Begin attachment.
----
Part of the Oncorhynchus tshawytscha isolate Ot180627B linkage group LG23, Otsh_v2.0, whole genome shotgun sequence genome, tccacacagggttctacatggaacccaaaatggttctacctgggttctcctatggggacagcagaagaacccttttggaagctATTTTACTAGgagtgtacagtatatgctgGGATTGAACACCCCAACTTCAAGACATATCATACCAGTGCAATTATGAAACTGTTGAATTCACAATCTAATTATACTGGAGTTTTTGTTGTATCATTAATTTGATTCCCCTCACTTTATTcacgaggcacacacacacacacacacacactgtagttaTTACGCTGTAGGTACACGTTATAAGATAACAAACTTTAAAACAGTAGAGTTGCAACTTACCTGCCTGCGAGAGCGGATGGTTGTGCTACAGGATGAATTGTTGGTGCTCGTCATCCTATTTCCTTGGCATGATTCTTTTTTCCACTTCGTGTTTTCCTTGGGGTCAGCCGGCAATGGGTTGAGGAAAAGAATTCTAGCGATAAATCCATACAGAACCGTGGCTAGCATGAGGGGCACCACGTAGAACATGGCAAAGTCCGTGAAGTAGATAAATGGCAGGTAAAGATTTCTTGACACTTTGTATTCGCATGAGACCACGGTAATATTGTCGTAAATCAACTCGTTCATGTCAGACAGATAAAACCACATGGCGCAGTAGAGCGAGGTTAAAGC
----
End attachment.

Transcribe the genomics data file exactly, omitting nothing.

Part of the Oncorhynchus tshawytscha isolate Ot180627B linkage group LG23, Otsh_v2.0, whole genome shotgun sequence genome, tccacacagggttctacatggaacccaaaatggttctacctgggttctcctatggggacagcagaagaacccttttggaagctATTTTACTAGgagtgtacagtatatgctgGGATTGAACACCCCAACTTCAAGACATATCATACCAGTGCAATTATGAAACTGTTGAATTCACAATCTAATTATACTGGAGTTTTTGTTGTATCATTAATTTGATTCCCCTCACTTTATTcacgaggcacacacacacacacacacacactgtagttaTTACGCTGTAGGTACACGTTATAAGATAACAAACTTTAAAACAGTAGAGTTGCAACTTACCTGCCTGCGAGAGCGGATGGTTGTGCTACAGGATGAATTGTTGGTGCTCGTCATCCTATTTCCTTGGCATGATTCTTTTTTCCACTTCGTGTTTTCCTTGGGGTCAGCCGGCAATGGGTTGAGGAAAAGAATTCTAGCGATAAATCCATACAGAACCGTGGCTAGCATGAGGGGCACCACGTAGAACATGGCAAAGTCCGTGAAGTAGATAAATGGCAGGTAAAGATTTCTTGACACTTTGTATTCGCATGAGACCACGGTAATATTGTCGTAAATCAACTCGTTCATGTCAGACAGATAAAACCACATGGCGCAGTAGAGCGAGGTTAAAGC